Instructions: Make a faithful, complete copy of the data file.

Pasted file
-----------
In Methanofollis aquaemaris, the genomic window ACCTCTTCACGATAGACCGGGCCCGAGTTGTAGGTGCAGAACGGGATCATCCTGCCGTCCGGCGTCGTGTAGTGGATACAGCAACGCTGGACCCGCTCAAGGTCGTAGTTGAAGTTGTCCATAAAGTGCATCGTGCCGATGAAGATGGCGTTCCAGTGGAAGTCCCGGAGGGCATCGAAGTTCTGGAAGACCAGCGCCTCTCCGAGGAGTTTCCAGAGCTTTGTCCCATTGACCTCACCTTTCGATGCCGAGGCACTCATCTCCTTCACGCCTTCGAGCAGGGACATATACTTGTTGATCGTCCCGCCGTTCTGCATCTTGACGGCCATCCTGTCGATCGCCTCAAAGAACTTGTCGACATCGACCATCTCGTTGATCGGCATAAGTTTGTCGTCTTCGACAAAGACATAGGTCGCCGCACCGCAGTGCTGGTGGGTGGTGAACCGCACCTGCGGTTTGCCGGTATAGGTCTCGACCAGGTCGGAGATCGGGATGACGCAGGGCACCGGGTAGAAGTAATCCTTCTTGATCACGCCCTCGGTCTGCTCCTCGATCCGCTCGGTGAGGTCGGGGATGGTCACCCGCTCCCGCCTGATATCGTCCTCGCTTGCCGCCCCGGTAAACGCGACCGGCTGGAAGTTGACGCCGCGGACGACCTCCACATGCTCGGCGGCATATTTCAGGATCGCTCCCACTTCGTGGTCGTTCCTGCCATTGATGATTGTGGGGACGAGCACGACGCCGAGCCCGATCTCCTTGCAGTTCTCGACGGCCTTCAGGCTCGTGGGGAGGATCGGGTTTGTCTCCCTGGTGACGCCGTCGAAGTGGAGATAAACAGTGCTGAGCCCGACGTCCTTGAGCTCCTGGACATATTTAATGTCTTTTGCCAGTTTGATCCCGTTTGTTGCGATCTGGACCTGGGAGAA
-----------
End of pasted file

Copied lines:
In Methanofollis aquaemaris, the genomic window ACCTCTTCACGATAGACCGGGCCCGAGTTGTAGGTGCAGAACGGGATCATCCTGCCGTCCGGCGTCGTGTAGTGGATACAGCAACGCTGGACCCGCTCAAGGTCGTAGTTGAAGTTGTCCATAAAGTGCATCGTGCCGATGAAGATGGCGTTCCAGTGGAAGTCCCGGAGGGCATCGAAGTTCTGGAAGACCAGCGCCTCTCCGAGGAGTTTCCAGAGCTTTGTCCCATTGACCTCACCTTTCGATGCCGAGGCACTCATCTCCTTCACGCCTTCGAGCAGGGACATATACTTGTTGATCGTCCCGCCGTTCTGCATCTTGACGGCCATCCTGTCGATCGCCTCAAAGAACTTGTCGACATCGACCATCTCGTTGATCGGCATAAGTTTGTCGTCTTCGACAAAGACATAGGTCGCCGCACCGCAGTGCTGGTGGGTGGTGAACCGCACCTGCGGTTTGCCGGTATAGGTCTCGACCAGGTCGGAGATCGGGATGACGCAGGGCACCGGGTAGAAGTAATCCTTCTTGATCACGCCCTCGGTCTGCTCCTCGATCCGCTCGGTGAGGTCGGGGATGGTCACCCGCTCCCGCCTGATATCGTCCTCGCTTGCCGCCCCGGTAAACGCGACCGGCTGGAAGTTGACGCCGCGGACGACCTCCACATGCTCGGCGGCATATTTCAGGATCGCTCCCACTTCGTGGTCGTTCCTGCCATTGATGATTGTGGGGACGAGCACGACGCCGAGCCCGATCTCCTTGCAGTTCTCGACGGCCTTCAGGCTCGTGGGGAGGATCGGGTTTGTCTCCCTGGTGACGCCGTCGAAGTGGAGATAAACAGTGCTGAGCCCGACGTCCTTGAGCTCCTGGACATATTTAATGTCTTTTGCCAGTTTGATCCCGTTTGTTGCGATCTGGACCTGGGAGAA